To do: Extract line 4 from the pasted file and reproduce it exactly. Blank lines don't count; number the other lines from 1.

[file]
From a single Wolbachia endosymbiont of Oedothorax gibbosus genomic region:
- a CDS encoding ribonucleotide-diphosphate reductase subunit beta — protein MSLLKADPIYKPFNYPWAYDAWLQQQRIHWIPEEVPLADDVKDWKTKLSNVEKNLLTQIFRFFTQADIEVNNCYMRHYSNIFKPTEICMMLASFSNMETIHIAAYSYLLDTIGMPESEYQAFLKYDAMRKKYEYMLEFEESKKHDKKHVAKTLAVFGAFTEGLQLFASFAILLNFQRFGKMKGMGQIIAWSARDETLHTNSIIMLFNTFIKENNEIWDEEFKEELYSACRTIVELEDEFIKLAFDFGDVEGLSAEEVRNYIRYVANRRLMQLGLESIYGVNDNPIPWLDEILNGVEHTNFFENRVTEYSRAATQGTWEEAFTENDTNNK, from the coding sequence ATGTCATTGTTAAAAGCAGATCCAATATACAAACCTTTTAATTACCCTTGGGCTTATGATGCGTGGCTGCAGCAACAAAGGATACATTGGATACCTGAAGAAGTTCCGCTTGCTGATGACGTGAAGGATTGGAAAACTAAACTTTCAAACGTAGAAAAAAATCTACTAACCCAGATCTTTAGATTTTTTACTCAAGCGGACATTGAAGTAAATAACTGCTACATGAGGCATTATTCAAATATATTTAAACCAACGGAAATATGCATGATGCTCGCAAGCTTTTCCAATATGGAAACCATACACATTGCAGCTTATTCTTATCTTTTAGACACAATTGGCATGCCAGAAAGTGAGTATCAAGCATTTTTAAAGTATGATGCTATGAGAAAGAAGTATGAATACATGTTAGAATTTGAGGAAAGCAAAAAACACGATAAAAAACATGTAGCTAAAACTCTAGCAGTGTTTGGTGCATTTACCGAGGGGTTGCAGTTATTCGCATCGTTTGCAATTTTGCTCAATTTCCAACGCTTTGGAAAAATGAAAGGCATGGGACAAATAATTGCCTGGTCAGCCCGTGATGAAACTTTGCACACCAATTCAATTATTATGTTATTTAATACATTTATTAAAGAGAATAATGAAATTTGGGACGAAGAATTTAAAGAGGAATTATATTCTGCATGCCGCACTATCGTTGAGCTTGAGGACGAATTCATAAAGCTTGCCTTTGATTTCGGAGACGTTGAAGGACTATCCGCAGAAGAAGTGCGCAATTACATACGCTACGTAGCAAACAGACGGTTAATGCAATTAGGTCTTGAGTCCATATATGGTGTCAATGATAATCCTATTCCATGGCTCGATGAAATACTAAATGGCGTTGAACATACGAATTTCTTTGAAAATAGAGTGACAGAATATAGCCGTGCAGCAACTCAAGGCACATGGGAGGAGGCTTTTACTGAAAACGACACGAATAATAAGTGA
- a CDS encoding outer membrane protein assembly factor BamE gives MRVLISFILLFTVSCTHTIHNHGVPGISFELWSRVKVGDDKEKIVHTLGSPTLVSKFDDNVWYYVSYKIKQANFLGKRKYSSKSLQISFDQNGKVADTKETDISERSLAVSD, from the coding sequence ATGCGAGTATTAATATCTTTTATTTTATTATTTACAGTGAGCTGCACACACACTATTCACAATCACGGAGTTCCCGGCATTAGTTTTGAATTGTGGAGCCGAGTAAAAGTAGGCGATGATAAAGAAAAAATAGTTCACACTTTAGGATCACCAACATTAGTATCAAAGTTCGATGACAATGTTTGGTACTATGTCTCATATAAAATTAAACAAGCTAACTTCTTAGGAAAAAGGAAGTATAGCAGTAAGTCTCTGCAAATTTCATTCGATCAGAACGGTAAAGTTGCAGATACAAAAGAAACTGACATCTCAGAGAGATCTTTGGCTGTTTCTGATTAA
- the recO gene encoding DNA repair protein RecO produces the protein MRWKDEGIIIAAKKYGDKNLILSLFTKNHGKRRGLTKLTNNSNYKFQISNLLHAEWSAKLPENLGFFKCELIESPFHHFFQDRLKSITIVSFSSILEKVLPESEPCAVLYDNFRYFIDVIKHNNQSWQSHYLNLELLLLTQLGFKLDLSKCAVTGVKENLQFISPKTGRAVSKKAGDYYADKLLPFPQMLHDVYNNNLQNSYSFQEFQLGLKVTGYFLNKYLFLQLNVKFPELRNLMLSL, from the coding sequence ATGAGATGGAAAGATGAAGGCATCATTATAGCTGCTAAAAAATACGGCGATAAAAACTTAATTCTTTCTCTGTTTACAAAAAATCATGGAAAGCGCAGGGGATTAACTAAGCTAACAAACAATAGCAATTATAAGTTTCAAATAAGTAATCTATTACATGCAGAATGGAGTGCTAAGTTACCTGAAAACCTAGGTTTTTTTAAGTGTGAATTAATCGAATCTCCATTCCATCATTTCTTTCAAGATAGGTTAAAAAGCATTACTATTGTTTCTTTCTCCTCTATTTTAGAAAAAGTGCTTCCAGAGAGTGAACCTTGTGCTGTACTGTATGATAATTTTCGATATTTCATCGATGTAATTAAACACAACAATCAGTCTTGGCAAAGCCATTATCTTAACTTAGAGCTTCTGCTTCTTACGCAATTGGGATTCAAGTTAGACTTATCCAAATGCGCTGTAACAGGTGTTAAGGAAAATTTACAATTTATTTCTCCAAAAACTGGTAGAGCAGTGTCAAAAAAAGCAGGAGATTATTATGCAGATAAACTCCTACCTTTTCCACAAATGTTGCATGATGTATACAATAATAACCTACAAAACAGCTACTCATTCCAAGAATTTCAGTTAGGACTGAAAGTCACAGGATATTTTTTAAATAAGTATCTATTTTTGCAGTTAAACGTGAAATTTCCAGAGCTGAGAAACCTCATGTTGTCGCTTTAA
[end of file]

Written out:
- the recO gene encoding DNA repair protein RecO produces the protein MRWKDEGIIIAAKKYGDKNLILSLFTKNHGKRRGLTKLTNNSNYKFQISNLLHAEWSAKLPENLGFFKCELIESPFHHFFQDRLKSITIVSFSSILEKVLPESEPCAVLYDNFRYFIDVIKHNNQSWQSHYLNLELLLLTQLGFKLDLSKCAVTGVKENLQFISPKTGRAVSKKAGDYYADKLLPFPQMLHDVYNNNLQNSYSFQEFQLGLKVTGYFLNKYLFLQLNVKFPELRNLMLSL, from the coding sequence ATGAGATGGAAAGATGAAGGCATCATTATAGCTGCTAAAAAATACGGCGATAAAAACTTAATTCTTTCTCTGTTTACAAAAAATCATGGAAAGCGCAGGGGATTAACTAAGCTAACAAACAATAGCAATTATAAGTTTCAAATAAGTAATCTATTACATGCAGAATGGAGTGCTAAGTTACCTGAAAACCTAGGTTTTTTTAAGTGTGAATTAATCGAATCTCCATTCCATCATTTCTTTCAAGATAGGTTAAAAAGCATTACTATTGTTTCTTTCTCCTCTATTTTAGAAAAAGTGCTTCCAGAGAGTGAACCTTGTGCTGTACTGTATGATAATTTTCGATATTTCATCGATGTAATTAAACACAACAATCAGTCTTGGCAAAGCCATTATCTTAACTTAGAGCTTCTGCTTCTTACGCAATTGGGATTCAAGTTAGACTTATCCAAATGCGCTGTAACAGGTGTTAAGGAAAATTTACAATTTATTTCTCCAAAAACTGGTAGAGCAGTGTCAAAAAAAGCAGGAGATTATTATGCAGATAAACTCCTACCTTTTCCACAAATGTTGCATGATGTATACAATAATAACCTACAAAACAGCTACTCATTCCAAGAATTTCAGTTAGGACTGAAAGTCACAGGATATTTTTTAAATAAGTATCTATTTTTGCAGTTAAACGTGAAATTTCCAGAGCTGAGAAACCTCATGTTGTCGCTTTAA